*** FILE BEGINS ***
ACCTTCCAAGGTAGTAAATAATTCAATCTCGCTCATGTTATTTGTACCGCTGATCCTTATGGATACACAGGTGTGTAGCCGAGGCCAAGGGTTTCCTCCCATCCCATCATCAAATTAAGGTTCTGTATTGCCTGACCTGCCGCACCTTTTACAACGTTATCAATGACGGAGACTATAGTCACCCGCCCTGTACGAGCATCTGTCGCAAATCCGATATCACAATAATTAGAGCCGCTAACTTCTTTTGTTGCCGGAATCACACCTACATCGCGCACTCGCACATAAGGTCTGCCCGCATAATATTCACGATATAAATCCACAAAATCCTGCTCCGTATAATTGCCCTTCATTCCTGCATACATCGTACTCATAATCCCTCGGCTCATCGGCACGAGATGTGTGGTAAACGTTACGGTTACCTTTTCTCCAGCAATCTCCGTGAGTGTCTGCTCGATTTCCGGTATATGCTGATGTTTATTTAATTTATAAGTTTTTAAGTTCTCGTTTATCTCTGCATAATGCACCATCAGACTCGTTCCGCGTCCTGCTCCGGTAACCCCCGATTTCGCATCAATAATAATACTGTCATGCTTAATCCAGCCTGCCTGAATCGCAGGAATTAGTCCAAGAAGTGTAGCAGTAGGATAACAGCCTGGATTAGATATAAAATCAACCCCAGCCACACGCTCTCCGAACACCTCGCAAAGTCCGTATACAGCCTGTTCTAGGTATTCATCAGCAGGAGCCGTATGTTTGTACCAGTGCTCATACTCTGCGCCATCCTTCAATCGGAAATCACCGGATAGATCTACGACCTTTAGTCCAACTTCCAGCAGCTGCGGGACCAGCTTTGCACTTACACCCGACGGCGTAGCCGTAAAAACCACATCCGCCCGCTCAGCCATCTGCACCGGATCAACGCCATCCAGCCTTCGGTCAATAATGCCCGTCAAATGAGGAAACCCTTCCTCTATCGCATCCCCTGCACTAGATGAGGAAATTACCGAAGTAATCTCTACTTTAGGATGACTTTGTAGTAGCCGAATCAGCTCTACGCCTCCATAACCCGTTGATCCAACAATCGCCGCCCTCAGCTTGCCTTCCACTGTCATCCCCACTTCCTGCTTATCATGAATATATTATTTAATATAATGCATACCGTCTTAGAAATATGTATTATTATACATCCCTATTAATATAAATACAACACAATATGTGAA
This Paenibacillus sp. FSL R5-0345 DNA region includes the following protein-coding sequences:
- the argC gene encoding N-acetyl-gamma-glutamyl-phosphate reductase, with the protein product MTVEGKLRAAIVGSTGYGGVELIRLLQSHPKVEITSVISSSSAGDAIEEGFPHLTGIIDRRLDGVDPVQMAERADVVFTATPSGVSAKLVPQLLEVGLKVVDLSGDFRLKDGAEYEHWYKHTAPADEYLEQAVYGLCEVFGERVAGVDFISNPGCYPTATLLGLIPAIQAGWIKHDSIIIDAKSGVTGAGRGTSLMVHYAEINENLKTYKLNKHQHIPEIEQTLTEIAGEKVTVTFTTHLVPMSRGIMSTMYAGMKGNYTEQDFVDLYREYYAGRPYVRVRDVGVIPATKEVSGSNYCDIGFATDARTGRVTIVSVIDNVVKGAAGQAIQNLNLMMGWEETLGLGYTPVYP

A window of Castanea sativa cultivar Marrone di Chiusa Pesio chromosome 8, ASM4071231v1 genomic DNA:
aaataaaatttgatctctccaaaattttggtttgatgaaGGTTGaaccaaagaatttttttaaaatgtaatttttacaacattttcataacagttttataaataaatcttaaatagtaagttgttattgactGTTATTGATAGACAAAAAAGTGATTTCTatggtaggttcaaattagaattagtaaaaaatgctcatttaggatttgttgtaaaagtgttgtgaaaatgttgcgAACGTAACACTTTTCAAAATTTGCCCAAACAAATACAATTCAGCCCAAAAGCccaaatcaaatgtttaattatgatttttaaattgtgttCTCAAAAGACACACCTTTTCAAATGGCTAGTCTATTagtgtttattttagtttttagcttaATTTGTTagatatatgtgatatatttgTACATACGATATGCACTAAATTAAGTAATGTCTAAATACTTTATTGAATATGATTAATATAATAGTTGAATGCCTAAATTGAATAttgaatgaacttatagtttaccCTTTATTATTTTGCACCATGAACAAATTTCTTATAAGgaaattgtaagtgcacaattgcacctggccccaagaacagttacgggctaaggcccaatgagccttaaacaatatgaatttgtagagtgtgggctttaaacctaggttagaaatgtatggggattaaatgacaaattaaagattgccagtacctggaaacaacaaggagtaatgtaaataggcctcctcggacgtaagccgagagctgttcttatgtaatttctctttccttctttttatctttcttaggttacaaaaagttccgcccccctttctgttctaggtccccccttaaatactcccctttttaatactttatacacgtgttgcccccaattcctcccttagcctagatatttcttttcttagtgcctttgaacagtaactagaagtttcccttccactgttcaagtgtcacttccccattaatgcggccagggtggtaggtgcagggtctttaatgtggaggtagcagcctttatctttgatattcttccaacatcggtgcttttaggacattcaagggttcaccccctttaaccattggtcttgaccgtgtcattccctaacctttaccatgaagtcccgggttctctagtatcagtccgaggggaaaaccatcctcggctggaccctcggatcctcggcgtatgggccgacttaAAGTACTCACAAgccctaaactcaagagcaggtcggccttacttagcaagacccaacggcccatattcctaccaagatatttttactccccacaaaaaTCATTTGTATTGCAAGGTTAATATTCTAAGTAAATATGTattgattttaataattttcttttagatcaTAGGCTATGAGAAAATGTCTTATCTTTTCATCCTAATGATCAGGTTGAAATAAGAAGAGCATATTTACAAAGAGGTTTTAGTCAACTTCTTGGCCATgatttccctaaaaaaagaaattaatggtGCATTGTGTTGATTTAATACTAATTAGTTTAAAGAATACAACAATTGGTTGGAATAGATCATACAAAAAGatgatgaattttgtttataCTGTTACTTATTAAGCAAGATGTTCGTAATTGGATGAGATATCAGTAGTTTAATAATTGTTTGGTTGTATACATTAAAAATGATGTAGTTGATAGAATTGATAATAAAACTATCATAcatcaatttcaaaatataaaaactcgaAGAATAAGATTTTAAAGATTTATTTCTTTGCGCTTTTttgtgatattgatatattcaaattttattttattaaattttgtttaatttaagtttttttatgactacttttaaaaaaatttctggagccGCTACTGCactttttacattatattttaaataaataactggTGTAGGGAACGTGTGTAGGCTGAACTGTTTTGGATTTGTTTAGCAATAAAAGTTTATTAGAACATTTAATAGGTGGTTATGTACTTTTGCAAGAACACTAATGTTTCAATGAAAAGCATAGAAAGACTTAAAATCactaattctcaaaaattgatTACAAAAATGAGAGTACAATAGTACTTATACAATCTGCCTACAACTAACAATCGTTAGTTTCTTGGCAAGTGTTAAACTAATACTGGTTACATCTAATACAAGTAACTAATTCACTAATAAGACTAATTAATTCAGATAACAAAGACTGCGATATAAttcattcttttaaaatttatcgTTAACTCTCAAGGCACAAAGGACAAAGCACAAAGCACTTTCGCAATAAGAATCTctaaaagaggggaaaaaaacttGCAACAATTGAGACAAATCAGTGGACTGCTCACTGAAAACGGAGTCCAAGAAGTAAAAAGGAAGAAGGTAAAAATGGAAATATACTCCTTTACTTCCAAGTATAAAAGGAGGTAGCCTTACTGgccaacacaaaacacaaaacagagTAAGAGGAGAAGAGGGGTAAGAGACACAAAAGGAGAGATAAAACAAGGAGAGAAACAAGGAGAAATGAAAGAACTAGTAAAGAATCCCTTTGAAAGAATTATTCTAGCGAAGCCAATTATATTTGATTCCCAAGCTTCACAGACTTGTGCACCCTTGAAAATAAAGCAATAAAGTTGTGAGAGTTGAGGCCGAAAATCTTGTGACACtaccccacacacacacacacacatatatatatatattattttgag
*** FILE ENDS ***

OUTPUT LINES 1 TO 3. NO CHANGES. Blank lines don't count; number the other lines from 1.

ACCTTCCAAGGTAGTAAATAATTCAATCTCGCTCATGTTATTTGTACCGCTGATCCTTATGGATACACAGGTGTGTAGCCGAGGCCAAGGGTTTCCTCCCATCCCATCATCAAATTAAGGTTCTGTATTGCCTGACCTGCCGCACCTTTTACAACGTTATCAATGACGGAGACTATAGTCACCCGCCCTGTACGAGCATCTGTCGCAAATCCGATATCACAATAATTAGAGCCGCTAACTTCTTTTGTTGCCGGAATCACACCTACATCGCGCACTCGCACATAAGGTCTGCCCGCATAATATTCACGATATAAATCCACAAAATCCTGCTCCGTATAATTGCCCTTCATTCCTGCATACATCGTACTCATAATCCCTCGGCTCATCGGCACGAGATGTGTGGTAAACGTTACGGTTACCTTTTCTCCAGCAATCTCCGTGAGTGTCTGCTCGATTTCCGGTATATGCTGATGTTTATTTAATTTATAAGTTTTTAAGTTCTCGTTTATCTCTGCATAATGCACCATCAGACTCGTTCCGCGTCCTGCTCCGGTAACCCCCGATTTCGCATCAATAATAATACTGTCATGCTTAATCCAGCCTGCCTGAATCGCAGGAATTAGTCCAAGAAGTGTAGCAGTAGGATAACAGCCTGGATTAGATATAAAATCAACCCCAGCCACACGCTCTCCGAACACCTCGCAAAGTCCGTATACAGCCTGTTCTAGGTATTCATCAGCAGGAGCCGTATGTTTGTACCAGTGCTCATACTCTGCGCCATCCTTCAATCGGAAATCACCGGATAGATCTACGACCTTTAGTCCAACTTCCAGCAGCTGCGGGACCAGCTTTGCACTTACACCCGACGGCGTAGCCGTAAAAACCACATCCGCCCGCTCAGCCATCTGCACCGGATCAACGCCATCCAGCCTTCGGTCAATAATGCCCGTCAAATGAGGAAACCCTTCCTCTATCGCATCCCCTGCACTAGATGAGGAAATTACCGAAGTAATCTCTACTTTAGGATGACTTTGTAGTAGCCGAATCAGCTCTACGCCTCCATAACCCGTTGATCCAACAATCGCCGCCCTCAGCTTGCCTTCCACTGTCATCCCCACTTCCTGCTTATCATGAATATATTATTTAATATAATGCATACCGTCTTAGAAATATGTATTATTATACATCCCTATTAATATAAATACAACACAATATGTGAA
This Paenibacillus sp. FSL R5-0345 DNA region includes the following protein-coding sequences:
- the argC gene encoding N-acetyl-gamma-glutamyl-phosphate reductase, with the protein product MTVEGKLRAAIVGSTGYGGVELIRLLQSHPKVEITSVISSSSAGDAIEEGFPHLTGIIDRRLDGVDPVQMAERADVVFTATPSGVSAKLVPQLLEVGLKVVDLSGDFRLKDGAEYEHWYKHTAPADEYLEQAVYGLCEVFGERVAGVDFISNPGCYPTATLLGLIPAIQAGWIKHDSIIIDAKSGVTGAGRGTSLMVHYAEINENLKTYKLNKHQHIPEIEQTLTEIAGEKVTVTFTTHLVPMSRGIMSTMYAGMKGNYTEQDFVDLYREYYAGRPYVRVRDVGVIPATKEVSGSNYCDIGFATDARTGRVTIVSVIDNVVKGAAGQAIQNLNLMMGWEETLGLGYTPVYP